The Federal Deposit Insurance Corporation (FDIC) approved the payout of the insured deposits of Centennial Bank, Ogden, Utah. The bank was closed today by the Utah Department of Financial Institutions, which appointed the FDIC as receiver.
The FDIC entered into an agreement with Zions First National Bank, Salt Lake City, Utah, to accept the failed bank's direct deposits from the federal government, such as Social Security and Veterans' payments.
The FDIC was unable to find another financial institution to take over the banking operations of Centennial Bank. As a result, checks to the retail depositors for their insured funds will be mailed on Monday. Brokered deposits will be wired once brokers provide the FDIC with the necessary documents to determine if any of their clients exceed the insurance limits. Customers who placed money with brokers should contact them directly for more information about the status of their funds.
As of December 31, 2009, Centennial Bank had approximately $215.2 million in total assets and $205.1 million in total deposits. At the time of closing, the bank had an estimated $1.8 million in uninsured funds. This amount is an estimate that is likely to change once the FDIC obtains additional information from these customers.
Customers who have questions about today's transaction can call the FDIC toll-free at 1-800-889-4976. Customers with accounts in excess of $250,000 also should contact the toll-free number to set up an appointment to discuss their deposits. The phone number will be operational this evening until 9:00 p.m. Mountain Standard Time (MST); on Saturday from 9:00 a.m. to 6:00 p.m. MST; and on Sunday from noon to 6:00 p.m. MST; and thereafter from 8:00 a.m. to 8:00 p.m. MST. Interested parties also can visit the FDIC's Web site at http://www.fdic.gov/bank/individual/failed/centennial-ut.html.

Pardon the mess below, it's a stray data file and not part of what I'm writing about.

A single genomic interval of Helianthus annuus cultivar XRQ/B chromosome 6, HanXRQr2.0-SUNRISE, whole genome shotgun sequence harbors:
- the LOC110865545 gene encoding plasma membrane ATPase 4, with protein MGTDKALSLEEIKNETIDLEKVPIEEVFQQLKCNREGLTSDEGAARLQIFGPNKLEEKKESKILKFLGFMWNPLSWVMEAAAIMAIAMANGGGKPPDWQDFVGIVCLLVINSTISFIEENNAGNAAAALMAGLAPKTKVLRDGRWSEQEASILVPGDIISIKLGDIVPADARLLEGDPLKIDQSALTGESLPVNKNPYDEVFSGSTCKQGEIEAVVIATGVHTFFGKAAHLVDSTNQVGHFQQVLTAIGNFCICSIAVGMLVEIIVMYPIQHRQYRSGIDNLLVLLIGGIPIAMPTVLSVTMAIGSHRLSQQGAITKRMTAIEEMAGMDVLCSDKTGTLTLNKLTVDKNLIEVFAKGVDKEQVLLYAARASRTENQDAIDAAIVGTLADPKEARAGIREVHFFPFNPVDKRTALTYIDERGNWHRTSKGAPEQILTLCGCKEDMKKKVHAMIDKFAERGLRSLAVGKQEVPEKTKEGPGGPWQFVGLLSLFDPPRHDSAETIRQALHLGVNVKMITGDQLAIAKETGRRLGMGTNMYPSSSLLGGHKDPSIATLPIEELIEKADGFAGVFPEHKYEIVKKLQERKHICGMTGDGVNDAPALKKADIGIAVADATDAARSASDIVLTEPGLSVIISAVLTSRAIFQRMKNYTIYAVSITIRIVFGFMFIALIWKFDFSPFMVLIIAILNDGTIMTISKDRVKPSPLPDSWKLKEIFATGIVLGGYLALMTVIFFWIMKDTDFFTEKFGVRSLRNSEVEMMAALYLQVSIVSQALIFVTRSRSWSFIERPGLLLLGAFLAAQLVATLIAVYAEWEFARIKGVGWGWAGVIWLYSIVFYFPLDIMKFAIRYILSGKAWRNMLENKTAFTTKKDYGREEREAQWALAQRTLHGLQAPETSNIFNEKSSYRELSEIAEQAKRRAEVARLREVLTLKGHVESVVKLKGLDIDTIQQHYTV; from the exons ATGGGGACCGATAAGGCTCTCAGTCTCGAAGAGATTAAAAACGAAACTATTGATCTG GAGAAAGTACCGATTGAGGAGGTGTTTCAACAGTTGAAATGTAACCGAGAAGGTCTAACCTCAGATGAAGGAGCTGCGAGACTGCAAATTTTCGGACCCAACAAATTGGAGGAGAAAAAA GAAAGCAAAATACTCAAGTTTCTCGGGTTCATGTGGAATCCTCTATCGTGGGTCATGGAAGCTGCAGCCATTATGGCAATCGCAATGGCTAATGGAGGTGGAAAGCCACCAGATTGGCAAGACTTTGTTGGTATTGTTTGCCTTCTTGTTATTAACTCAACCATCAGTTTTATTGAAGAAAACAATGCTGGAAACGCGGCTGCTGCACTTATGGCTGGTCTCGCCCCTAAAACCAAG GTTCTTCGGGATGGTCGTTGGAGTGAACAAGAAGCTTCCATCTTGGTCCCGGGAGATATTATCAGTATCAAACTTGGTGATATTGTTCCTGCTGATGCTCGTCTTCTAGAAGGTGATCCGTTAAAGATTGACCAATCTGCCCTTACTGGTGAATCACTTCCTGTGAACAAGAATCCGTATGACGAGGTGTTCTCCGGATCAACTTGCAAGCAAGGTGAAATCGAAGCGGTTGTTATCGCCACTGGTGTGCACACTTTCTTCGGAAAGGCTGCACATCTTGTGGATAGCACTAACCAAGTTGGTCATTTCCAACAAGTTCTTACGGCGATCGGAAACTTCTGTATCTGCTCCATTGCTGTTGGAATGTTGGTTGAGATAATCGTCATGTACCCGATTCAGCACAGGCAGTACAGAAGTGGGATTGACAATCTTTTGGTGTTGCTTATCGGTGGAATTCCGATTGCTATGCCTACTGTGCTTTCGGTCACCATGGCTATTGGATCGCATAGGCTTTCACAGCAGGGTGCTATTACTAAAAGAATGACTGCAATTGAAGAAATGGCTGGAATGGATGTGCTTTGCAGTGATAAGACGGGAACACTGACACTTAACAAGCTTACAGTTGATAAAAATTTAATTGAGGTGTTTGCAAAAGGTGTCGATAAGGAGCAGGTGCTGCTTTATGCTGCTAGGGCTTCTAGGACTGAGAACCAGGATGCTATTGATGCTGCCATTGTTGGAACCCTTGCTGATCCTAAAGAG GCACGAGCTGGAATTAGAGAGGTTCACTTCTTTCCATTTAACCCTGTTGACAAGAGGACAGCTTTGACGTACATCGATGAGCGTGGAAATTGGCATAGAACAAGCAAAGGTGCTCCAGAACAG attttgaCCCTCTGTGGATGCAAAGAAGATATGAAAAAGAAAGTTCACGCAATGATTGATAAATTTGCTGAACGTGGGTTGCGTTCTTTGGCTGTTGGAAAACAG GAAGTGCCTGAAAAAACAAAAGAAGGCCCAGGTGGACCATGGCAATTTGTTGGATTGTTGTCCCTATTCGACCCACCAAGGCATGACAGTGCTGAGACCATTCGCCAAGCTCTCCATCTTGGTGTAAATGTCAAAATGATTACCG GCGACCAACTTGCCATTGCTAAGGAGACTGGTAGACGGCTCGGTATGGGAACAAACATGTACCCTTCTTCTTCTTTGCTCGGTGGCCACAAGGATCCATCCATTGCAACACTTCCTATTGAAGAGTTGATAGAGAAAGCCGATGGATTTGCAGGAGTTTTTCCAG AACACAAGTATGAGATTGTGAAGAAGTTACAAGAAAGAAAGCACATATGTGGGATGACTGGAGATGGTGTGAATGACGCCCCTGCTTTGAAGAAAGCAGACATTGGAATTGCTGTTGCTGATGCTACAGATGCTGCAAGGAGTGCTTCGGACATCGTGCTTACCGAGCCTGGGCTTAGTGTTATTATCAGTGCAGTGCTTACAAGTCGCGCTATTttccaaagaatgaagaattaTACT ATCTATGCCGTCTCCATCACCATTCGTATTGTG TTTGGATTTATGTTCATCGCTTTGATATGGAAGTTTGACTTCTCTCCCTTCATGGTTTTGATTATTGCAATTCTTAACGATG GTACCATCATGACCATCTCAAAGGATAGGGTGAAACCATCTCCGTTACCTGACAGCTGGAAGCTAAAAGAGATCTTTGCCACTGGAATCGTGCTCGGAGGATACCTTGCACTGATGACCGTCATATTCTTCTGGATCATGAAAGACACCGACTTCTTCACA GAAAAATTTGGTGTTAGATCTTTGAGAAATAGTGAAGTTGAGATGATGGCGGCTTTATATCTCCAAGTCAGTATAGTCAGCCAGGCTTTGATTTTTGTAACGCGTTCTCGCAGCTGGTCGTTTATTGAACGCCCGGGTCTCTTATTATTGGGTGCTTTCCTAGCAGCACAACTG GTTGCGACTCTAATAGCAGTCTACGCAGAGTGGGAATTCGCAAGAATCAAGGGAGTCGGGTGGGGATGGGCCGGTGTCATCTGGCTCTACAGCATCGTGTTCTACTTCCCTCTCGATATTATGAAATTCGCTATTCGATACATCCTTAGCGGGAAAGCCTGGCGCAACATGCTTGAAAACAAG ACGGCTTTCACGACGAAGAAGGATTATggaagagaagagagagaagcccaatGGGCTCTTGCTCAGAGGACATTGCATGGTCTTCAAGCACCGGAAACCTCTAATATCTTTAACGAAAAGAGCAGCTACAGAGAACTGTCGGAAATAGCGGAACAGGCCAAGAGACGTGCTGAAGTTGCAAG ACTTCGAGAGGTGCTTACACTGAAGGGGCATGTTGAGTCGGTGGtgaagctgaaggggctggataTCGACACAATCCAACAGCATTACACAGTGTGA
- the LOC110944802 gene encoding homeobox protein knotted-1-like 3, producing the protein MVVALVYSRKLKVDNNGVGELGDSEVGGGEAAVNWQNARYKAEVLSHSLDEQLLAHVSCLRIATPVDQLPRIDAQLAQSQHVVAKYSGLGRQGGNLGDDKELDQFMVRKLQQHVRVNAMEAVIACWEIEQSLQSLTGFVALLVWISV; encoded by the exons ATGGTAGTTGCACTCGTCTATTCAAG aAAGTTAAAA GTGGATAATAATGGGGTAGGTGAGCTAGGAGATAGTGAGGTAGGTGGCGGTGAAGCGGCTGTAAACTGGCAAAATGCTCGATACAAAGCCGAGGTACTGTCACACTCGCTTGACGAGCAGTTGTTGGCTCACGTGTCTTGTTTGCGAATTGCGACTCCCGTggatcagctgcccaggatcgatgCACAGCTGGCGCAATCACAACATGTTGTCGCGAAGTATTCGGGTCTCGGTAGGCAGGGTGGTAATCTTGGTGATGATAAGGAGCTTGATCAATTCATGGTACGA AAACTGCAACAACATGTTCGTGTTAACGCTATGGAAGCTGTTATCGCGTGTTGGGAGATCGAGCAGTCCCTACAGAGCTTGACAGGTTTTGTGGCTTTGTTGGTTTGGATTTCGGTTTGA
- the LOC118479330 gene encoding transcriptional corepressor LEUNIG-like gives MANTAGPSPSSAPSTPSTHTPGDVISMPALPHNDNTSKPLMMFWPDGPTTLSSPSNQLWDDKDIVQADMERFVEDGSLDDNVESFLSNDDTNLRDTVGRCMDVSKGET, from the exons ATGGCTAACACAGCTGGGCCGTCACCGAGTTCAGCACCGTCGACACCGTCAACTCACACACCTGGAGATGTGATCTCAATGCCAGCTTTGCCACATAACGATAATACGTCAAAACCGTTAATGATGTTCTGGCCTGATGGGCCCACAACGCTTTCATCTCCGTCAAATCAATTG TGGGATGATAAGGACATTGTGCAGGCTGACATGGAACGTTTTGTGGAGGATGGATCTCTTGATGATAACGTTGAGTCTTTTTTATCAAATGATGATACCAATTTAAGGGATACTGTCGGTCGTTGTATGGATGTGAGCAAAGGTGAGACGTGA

Centennial Bank is the 26th FDIC-insured institution to fail this year and the second in Utah since Barnes Banking Company, Kaysville, was closed on January 15, 2010. The FDIC estimates the cost of the failure to its Deposit Insurance Fund to be approximately $96.3 million.
# # #
Congress created the Federal Deposit Insurance Corporation in 1933 to restore public confidence in the nation's banking system. The FDIC insures deposits at the nation's 8,012 banks and savings associations and it promotes the safety and soundness of these institutions by identifying, monitoring and addressing risks to which they are exposed. The FDIC receives no federal tax dollars – insured financial institutions fund its operations.
FDIC press releases and other information are available on the Internet at www.fdic.gov, by subscription electronically (go to www.fdic.gov/about/subscriptions/index.html) and may also be obtained through the FDIC's Public Information Center (877-275-3342 or 703-562-2200). PR-46-2010